The Federal Trade Commission ("Commission") in its ANPR has requested public comment on whether trade show promoters should be treated the same as "franchise brokers" under the Federal Trade Commission Trade Regulation Rule Concerning Franchise and Business Opportunity Ventures, 16 CFR 436 (the "FTC Rule"). In connection with the issuance of the FTC Rule, the Commission published interpretive guides to provide further description and assist franchisors in understanding the FTC Rule and complying with its obligations (the "Interpretive Guides"). According to the Interpretive Guides, an organizer or promoter of a trade show in which franchises and business opportunities are offered is a "franchise broker" within the meaning of the FTC Rule, because the promoter "arranges for the sale of franchises' (C.H. Bus. Franchise Guide 16219). Under the FTC Rule, franchisors and franchise brokers (including trade show promoters) are jointly and severally liable for violations of the FTC Rule. Thus, under the current definition, if a franchisor exhibiting in a trade show fails to timely provide a disclosure document, the trade show promoter could be held liable for such violation. While the FTC has not actively pursued such actions, many state consumer protection laws expressly provide for a private right of action where a breach of the FTC Rule has occurred.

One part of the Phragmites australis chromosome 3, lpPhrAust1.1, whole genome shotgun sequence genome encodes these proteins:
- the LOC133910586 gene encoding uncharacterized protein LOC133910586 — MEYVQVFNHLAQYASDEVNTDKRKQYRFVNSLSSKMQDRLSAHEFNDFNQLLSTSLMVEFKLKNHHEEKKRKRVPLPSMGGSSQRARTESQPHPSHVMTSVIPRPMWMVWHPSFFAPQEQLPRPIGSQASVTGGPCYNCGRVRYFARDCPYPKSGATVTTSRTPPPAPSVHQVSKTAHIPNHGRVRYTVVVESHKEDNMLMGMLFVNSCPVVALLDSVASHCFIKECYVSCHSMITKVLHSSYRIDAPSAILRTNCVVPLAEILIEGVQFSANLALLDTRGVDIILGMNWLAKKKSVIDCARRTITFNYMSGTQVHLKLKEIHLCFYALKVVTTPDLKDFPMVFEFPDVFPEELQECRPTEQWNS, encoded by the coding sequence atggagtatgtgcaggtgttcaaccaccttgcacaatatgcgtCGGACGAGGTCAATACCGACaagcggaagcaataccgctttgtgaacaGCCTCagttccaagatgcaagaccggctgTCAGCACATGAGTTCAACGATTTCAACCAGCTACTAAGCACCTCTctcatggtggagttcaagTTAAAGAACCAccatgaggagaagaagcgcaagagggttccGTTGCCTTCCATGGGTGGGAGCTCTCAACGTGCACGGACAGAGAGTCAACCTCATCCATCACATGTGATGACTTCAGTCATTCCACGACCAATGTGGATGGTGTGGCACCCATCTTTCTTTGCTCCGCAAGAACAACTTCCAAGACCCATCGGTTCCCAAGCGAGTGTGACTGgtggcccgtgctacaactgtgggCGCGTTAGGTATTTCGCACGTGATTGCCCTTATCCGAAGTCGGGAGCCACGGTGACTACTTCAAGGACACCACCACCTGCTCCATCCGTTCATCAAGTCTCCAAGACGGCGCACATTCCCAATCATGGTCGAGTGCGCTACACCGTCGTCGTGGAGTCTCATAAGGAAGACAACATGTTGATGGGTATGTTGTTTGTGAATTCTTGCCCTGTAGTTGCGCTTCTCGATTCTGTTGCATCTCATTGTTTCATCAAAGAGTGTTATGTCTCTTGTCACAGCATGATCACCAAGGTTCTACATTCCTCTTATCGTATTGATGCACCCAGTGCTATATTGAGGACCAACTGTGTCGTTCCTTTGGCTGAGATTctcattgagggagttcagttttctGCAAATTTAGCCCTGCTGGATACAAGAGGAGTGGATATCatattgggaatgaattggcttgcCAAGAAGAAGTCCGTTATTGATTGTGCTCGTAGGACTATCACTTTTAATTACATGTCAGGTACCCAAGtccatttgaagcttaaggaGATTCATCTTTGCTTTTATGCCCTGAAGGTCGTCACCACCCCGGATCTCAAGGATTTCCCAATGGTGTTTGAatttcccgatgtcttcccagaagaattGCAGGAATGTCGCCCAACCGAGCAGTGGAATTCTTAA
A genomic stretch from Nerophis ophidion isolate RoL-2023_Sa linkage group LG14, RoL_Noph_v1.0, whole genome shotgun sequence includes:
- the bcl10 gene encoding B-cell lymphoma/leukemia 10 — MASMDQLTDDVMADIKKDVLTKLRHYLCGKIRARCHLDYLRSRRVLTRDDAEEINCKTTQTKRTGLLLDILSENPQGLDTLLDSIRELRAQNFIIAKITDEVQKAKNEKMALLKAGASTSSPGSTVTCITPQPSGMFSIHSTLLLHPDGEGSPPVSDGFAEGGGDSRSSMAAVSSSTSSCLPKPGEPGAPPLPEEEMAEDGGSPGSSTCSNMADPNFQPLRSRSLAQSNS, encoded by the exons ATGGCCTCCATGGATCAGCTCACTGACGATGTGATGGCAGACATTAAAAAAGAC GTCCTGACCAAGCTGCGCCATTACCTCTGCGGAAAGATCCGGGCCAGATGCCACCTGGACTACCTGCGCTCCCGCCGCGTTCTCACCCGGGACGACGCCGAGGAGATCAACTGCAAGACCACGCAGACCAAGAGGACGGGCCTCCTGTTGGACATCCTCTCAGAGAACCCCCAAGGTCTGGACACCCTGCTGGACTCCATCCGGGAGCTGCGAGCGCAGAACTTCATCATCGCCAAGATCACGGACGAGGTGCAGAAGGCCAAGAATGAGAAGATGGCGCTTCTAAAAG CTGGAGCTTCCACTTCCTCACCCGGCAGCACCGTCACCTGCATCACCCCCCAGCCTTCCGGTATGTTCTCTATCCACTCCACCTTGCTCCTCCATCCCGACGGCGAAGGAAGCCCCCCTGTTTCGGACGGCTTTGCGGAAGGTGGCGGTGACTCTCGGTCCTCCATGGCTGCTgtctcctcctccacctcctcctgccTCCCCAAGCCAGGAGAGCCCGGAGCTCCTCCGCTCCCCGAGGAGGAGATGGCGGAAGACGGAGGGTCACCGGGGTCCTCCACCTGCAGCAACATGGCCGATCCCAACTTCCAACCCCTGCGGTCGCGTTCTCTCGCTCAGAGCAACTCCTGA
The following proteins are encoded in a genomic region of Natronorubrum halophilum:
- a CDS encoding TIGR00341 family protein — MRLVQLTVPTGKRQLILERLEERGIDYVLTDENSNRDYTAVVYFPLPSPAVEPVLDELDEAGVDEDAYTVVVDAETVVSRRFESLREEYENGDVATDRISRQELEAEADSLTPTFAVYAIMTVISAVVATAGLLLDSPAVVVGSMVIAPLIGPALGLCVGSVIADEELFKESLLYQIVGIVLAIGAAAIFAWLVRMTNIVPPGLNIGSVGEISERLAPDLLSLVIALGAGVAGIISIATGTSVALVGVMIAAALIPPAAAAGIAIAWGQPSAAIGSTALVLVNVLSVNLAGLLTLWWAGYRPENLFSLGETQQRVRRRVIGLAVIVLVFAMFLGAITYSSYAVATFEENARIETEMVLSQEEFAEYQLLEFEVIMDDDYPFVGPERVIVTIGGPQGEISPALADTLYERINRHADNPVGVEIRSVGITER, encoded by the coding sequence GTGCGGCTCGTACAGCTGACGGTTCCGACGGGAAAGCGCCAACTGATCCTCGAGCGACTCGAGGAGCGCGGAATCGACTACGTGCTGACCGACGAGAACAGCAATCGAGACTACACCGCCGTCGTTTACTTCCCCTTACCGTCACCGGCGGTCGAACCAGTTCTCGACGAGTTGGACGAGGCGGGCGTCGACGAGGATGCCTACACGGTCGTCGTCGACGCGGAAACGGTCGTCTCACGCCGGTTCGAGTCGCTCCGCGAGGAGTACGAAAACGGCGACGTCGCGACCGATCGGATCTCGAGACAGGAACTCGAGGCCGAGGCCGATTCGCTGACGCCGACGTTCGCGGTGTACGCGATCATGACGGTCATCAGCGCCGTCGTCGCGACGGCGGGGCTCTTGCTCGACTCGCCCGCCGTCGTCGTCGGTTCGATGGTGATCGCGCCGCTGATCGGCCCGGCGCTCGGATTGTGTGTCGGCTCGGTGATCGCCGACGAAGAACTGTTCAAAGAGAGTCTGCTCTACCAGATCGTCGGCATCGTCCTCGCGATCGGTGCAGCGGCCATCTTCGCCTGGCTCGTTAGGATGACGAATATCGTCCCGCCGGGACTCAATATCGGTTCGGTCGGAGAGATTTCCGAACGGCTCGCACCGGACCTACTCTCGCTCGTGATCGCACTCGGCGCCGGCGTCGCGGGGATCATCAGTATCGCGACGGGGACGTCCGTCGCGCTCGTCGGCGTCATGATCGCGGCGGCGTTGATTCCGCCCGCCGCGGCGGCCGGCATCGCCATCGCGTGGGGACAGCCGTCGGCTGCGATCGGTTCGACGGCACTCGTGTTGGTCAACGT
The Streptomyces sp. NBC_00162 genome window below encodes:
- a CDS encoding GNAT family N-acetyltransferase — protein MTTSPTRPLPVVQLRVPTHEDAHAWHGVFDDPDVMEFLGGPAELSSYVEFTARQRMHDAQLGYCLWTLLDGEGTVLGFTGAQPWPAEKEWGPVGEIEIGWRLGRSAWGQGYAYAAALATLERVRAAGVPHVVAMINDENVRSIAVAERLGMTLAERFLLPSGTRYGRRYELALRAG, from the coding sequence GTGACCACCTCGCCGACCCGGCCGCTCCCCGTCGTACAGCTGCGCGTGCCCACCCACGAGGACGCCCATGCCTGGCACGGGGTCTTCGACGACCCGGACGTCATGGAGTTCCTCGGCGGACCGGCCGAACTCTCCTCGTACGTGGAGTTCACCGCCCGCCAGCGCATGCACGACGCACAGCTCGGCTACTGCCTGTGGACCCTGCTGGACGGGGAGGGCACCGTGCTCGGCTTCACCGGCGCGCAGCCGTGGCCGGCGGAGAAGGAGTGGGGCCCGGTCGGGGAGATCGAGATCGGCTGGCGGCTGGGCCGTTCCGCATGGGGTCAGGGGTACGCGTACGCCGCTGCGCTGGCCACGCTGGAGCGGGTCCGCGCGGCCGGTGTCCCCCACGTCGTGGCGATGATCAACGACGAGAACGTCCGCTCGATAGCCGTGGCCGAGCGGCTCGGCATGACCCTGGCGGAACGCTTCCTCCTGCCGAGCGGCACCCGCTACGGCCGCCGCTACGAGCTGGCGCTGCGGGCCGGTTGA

We strongly recommend that trade show promoters be expressly exempted from liability under the FTC Rule. Promoters of franchise and business opportunity shows have little or no control over the actions and compliance of the franchisors and business opportunity sellers exhibiting at their shows. Further, unlike a broker who is directly participating in the sale of the franchise, the trade show promoter exercises no influence over the prospective investor in its decision to purchase any particular franchise. Therefore, the relationship of the promoter to the actual sale of the franchise is too tenuous to impose liability for noncompliance with the FTC Rule on the part of a franchisor. Moreover, in the event that trade show promoters are deemed liable for franchisor-exhibitors' violations of the FTC Rule, in order to protect themselves from such liability, promoters would, as a practical matter, be forced to police its exhibitors franchise sales activities. The cost of which would be exorbitant in relation to the incremental benefit, if any, resulting from their enforcement efforts. These incremental costs would have to be passed on to the franchisors exhibiting and the prospective franchisees attending the trade show.